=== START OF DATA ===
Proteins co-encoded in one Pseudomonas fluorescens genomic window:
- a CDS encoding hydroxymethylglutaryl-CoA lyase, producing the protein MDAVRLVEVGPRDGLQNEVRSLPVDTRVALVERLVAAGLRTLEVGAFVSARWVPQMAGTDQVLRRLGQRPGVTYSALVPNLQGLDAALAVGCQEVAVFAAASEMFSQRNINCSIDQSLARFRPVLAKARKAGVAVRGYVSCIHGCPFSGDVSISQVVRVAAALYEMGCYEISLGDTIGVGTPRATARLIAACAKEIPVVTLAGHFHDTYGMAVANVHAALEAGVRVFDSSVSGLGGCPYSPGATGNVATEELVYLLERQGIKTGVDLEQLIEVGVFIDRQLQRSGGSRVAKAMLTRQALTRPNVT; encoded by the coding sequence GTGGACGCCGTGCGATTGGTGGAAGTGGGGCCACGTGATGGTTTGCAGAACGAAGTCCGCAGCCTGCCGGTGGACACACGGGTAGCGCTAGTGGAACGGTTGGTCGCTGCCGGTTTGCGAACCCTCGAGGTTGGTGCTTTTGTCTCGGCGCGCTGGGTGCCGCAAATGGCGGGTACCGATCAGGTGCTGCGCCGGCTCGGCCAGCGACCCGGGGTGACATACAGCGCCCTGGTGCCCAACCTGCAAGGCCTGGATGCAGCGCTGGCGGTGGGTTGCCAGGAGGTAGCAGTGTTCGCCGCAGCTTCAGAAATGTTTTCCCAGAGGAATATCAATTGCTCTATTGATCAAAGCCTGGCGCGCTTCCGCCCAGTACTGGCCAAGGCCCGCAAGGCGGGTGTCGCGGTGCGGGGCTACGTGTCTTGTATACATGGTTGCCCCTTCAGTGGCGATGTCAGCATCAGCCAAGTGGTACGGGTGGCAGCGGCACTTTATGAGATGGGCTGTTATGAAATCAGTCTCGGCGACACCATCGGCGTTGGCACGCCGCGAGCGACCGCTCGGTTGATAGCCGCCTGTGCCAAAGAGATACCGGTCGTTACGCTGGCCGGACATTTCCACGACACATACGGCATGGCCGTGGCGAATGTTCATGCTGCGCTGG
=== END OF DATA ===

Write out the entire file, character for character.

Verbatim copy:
Proteins co-encoded in one Pseudomonas fluorescens genomic window:
- a CDS encoding hydroxymethylglutaryl-CoA lyase, producing the protein MDAVRLVEVGPRDGLQNEVRSLPVDTRVALVERLVAAGLRTLEVGAFVSARWVPQMAGTDQVLRRLGQRPGVTYSALVPNLQGLDAALAVGCQEVAVFAAASEMFSQRNINCSIDQSLARFRPVLAKARKAGVAVRGYVSCIHGCPFSGDVSISQVVRVAAALYEMGCYEISLGDTIGVGTPRATARLIAACAKEIPVVTLAGHFHDTYGMAVANVHAALEAGVRVFDSSVSGLGGCPYSPGATGNVATEELVYLLERQGIKTGVDLEQLIEVGVFIDRQLQRSGGSRVAKAMLTRQALTRPNVT; encoded by the coding sequence GTGGACGCCGTGCGATTGGTGGAAGTGGGGCCACGTGATGGTTTGCAGAACGAAGTCCGCAGCCTGCCGGTGGACACACGGGTAGCGCTAGTGGAACGGTTGGTCGCTGCCGGTTTGCGAACCCTCGAGGTTGGTGCTTTTGTCTCGGCGCGCTGGGTGCCGCAAATGGCGGGTACCGATCAGGTGCTGCGCCGGCTCGGCCAGCGACCCGGGGTGACATACAGCGCCCTGGTGCCCAACCTGCAAGGCCTGGATGCAGCGCTGGCGGTGGGTTGCCAGGAGGTAGCAGTGTTCGCCGCAGCTTCAGAAATGTTTTCCCAGAGGAATATCAATTGCTCTATTGATCAAAGCCTGGCGCGCTTCCGCCCAGTACTGGCCAAGGCCCGCAAGGCGGGTGTCGCGGTGCGGGGCTACGTGTCTTGTATACATGGTTGCCCCTTCAGTGGCGATGTCAGCATCAGCCAAGTGGTACGGGTGGCAGCGGCACTTTATGAGATGGGCTGTTATGAAATCAGTCTCGGCGACACCATCGGCGTTGGCACGCCGCGAGCGACCGCTCGGTTGATAGCCGCCTGTGCCAAAGAGATACCGGTCGTTACGCTGGCCGGACATTTCCACGACACATACGGCATGGCCGTGGCGAATGTTCATGCTGCGCTGG